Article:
Sam Zeff

EDUCATION REPORTER

Sam covers education for KCUR. Before joining the station in August 2014 he covered health and education for KCPT.

Sam began his career at KANU in Lawrence. He hosted Morning Edition at WHYY in Philadelphia where he also covered organized crime, politics and government corruption.

The Overland Park, Kansas native has won a National News and Documentary Emmy for investigative reporting, four Edward R. Murrow awards and four National Headliner Awards. Sam was assistant news director at the ABC station in the Twin Cities, executive producer at the NBC station in St. Louis and executive producer of special projects at the CBS stations in Minneapolis and Kansas City.

Sam was educated at the University of Kansas.

Stephen Koranda / Kansas News Service/File photo

This story was updated on Wednesday at 11:42 a.m.

Attorneys for the state and the Legislature faced a barrage of questions from skeptical Kansas Supreme Court justices Tuesday scrutinizing the Legislature’s school finance plan.

k-state.edu

What's the best college campus in Kansas for LBGTQ students?

Many might guess the University of Kansas in Lawrence, long considered a progressive bastion, but according to CollegeChoice.net, the best bet for LGBTQ students in Kansas is in Manhattan, at Kansas State University.

K-State ranked as the 45th best choice in the country.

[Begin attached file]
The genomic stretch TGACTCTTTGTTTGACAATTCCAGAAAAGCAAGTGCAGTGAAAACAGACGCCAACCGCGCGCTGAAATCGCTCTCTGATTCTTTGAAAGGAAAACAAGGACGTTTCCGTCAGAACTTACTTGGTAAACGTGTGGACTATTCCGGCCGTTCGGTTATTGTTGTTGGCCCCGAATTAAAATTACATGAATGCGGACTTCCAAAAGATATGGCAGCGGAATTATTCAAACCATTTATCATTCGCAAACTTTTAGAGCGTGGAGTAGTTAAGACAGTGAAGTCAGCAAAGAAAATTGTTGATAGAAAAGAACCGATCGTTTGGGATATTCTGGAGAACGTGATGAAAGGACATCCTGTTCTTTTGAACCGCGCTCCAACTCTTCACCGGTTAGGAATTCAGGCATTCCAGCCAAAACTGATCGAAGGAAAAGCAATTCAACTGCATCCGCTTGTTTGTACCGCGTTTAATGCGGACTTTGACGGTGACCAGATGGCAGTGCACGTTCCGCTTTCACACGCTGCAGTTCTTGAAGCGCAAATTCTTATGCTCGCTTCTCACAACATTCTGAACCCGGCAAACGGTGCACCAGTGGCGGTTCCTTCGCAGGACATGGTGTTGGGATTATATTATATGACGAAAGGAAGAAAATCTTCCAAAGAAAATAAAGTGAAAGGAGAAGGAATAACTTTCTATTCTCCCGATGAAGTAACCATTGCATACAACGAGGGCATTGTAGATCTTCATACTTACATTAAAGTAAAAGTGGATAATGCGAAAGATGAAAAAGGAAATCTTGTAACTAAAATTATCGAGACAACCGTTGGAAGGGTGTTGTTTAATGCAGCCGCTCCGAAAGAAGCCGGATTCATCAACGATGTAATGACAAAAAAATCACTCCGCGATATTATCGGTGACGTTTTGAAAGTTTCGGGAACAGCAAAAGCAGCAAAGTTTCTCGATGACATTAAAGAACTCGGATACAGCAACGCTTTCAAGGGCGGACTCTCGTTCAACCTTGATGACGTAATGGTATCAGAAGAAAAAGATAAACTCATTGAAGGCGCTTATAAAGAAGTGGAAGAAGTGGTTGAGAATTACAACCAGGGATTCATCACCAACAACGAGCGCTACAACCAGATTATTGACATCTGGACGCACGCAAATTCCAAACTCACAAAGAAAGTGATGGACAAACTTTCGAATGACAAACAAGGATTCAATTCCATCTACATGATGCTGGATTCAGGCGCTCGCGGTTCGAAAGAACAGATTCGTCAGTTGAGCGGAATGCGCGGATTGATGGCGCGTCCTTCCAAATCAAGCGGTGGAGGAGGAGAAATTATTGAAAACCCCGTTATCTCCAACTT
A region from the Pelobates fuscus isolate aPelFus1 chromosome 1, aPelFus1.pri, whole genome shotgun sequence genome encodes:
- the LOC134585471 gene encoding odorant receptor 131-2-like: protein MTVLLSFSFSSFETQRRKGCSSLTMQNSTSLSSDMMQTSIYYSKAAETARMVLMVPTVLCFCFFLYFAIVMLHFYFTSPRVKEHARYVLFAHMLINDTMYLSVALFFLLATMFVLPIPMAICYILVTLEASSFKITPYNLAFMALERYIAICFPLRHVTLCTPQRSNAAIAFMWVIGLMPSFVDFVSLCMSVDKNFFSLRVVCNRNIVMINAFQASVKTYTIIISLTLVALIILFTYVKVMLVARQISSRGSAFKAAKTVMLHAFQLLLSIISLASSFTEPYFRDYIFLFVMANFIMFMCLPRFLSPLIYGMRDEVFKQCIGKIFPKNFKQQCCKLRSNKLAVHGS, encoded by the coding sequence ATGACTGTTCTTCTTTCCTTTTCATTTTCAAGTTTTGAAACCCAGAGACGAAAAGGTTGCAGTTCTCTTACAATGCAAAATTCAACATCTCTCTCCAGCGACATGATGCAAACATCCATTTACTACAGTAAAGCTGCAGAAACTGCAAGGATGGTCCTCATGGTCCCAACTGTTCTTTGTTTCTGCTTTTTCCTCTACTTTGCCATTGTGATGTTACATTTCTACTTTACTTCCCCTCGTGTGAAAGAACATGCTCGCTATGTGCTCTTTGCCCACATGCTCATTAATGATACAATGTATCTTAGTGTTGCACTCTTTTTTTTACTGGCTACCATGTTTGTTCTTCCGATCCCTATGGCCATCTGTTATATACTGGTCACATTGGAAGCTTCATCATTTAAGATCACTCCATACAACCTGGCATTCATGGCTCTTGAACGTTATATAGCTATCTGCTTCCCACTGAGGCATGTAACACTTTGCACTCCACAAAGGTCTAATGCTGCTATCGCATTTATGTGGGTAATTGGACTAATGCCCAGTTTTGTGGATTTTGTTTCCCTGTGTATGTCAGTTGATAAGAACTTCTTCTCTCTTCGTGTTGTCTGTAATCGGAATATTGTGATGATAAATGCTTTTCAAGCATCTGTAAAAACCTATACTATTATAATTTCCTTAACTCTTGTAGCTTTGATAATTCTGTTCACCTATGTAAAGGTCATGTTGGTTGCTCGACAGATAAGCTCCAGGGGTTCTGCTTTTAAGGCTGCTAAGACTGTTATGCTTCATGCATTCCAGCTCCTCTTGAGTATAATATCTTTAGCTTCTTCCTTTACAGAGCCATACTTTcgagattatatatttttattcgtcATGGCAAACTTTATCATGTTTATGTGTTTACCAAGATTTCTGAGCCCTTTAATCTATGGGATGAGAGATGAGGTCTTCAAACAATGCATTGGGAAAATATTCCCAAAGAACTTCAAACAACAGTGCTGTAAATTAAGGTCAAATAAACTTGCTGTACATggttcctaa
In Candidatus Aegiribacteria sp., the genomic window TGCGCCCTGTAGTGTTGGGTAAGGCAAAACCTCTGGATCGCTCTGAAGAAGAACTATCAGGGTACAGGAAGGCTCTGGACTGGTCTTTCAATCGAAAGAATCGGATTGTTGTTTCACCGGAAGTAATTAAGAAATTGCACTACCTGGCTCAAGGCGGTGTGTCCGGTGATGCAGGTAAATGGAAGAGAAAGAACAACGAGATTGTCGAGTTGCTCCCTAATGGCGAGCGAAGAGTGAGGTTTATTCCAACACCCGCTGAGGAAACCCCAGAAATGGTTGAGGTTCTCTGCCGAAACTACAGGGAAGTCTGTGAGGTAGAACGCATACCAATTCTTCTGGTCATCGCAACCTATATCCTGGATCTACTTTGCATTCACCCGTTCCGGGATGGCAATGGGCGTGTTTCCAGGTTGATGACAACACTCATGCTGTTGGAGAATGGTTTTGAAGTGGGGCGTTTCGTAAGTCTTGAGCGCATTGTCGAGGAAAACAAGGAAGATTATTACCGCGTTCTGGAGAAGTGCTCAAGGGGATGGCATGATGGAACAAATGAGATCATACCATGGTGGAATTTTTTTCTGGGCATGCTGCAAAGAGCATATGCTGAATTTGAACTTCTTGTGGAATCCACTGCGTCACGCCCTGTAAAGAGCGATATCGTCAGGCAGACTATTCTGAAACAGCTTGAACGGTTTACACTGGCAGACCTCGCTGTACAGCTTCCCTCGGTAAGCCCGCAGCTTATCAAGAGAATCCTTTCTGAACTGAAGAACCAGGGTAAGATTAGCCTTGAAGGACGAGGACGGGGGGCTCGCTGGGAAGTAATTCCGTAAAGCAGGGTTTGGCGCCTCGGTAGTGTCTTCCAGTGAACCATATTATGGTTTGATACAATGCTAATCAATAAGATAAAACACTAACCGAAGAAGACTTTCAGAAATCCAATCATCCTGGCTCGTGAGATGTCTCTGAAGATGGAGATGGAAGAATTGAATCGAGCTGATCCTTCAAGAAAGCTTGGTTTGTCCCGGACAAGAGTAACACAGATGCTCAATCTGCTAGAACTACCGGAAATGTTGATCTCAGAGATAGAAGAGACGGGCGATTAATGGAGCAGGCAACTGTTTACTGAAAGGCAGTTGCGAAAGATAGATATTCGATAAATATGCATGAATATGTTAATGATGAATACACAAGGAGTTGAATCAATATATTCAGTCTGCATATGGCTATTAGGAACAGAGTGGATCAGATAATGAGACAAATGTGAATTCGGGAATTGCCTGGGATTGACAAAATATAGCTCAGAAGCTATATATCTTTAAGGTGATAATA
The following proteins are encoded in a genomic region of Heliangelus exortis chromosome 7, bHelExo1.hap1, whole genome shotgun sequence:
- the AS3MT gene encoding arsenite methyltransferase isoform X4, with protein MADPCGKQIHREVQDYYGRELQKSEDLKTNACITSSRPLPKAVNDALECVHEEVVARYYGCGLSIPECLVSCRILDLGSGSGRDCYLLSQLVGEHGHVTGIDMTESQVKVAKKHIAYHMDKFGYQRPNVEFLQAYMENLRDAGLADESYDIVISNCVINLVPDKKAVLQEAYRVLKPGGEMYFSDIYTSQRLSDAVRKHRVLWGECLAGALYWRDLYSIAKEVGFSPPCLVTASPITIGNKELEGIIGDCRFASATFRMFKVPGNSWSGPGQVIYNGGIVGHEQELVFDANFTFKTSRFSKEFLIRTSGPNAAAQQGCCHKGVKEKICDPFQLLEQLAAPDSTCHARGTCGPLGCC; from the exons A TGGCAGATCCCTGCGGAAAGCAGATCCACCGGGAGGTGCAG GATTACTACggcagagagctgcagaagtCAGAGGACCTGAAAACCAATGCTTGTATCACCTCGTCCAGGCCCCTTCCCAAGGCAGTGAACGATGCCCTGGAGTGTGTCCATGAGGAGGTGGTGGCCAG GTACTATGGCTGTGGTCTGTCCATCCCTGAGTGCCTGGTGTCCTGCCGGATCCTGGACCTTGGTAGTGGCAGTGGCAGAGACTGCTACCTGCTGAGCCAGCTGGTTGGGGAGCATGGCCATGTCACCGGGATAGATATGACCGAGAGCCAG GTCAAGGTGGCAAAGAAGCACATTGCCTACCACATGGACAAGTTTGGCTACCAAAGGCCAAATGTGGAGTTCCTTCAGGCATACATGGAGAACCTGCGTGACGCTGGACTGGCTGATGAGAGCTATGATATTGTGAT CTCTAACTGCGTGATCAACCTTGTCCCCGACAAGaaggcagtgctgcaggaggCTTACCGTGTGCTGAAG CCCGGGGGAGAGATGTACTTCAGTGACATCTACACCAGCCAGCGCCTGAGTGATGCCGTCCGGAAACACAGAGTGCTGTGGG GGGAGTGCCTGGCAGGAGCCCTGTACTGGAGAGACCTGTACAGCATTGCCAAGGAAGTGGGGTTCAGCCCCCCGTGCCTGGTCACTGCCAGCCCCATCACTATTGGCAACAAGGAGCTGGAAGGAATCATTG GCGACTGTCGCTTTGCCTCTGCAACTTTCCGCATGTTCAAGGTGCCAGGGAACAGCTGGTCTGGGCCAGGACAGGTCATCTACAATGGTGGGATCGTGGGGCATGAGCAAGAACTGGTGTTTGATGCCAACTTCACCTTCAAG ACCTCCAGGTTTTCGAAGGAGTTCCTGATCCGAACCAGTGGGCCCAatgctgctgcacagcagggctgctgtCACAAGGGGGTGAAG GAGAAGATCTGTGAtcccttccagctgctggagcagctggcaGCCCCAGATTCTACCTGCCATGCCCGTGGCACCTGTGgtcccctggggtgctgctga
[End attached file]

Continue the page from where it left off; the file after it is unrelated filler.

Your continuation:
Kansas News Service/File photo

School districts across Kansas are breathing a bit easier after the Legislature passed a school funding plan and a tax law that provides the money for it.

Kansas News Service/File photo

On Day 108 of the Kansas Legislature’s session, lawmakers got down to business. They passed a school funding bill that adds nearly $300 million over two years for public education, then they approved a $1.2 billion tax plan.

Stephen Koranda / Kansas Public Radio/File photo

Members of the Kansas House have rejected a bill that combined a new school funding system and a tax increase.

Kansas News Service

Updated Wednesday at 11:54 a.m. 

After 10 hours of debate, a dozen amendments and a timeout to talk taxes, the Kansas Senate early Wednesday advanced a school finance plan, which they approved in a final vote of 23-16 later the same morning.

Stephen Koranda / KPR/File photo

Following a four-day Memorial Day holiday, Kansas lawmakers get back to work on Tuesday.

Senators will take up a school finance bill with a funding formula that looks a lot like what the House passed – with weightings for things like at-risk kids and English language learners.

The big difference is the dollar figure: The House bill would add $279 million in new money for schools over two years.

The Senate version passed out of committee last week calls for less: $240 million.

Stephen Koranda / KPR

The Kansas House debated a new school finance plan for five hours Wednesday, taking up two dozen amendments and finally voting 81-40 to advance a bill not much different from the one that had come out of committee. The measure is slated to get a final vote in the House Thursday. Then it will be the Senate’s turn.

alamosbasement / flickr Creative Commons

As Kansas lawmakers try to hammer out a new school funding plan, one state senator says she has a way to save money: Stop educating kids from other states.

Most don’t know it, but this year Kansas is paying to educate 624 students from bordering states.

The state Department of Education estimates that costs Kansas taxpayers about $3.5 million a year.

Sen. Molly Baumgardner, a Republican from Louisburg, says Kansans shouldn’t be paying for this.

Kansas News Service/File photo

Kansas legislative leaders working on a plan to end the 2017 session have what amounts to a chicken-and-egg dilemma.

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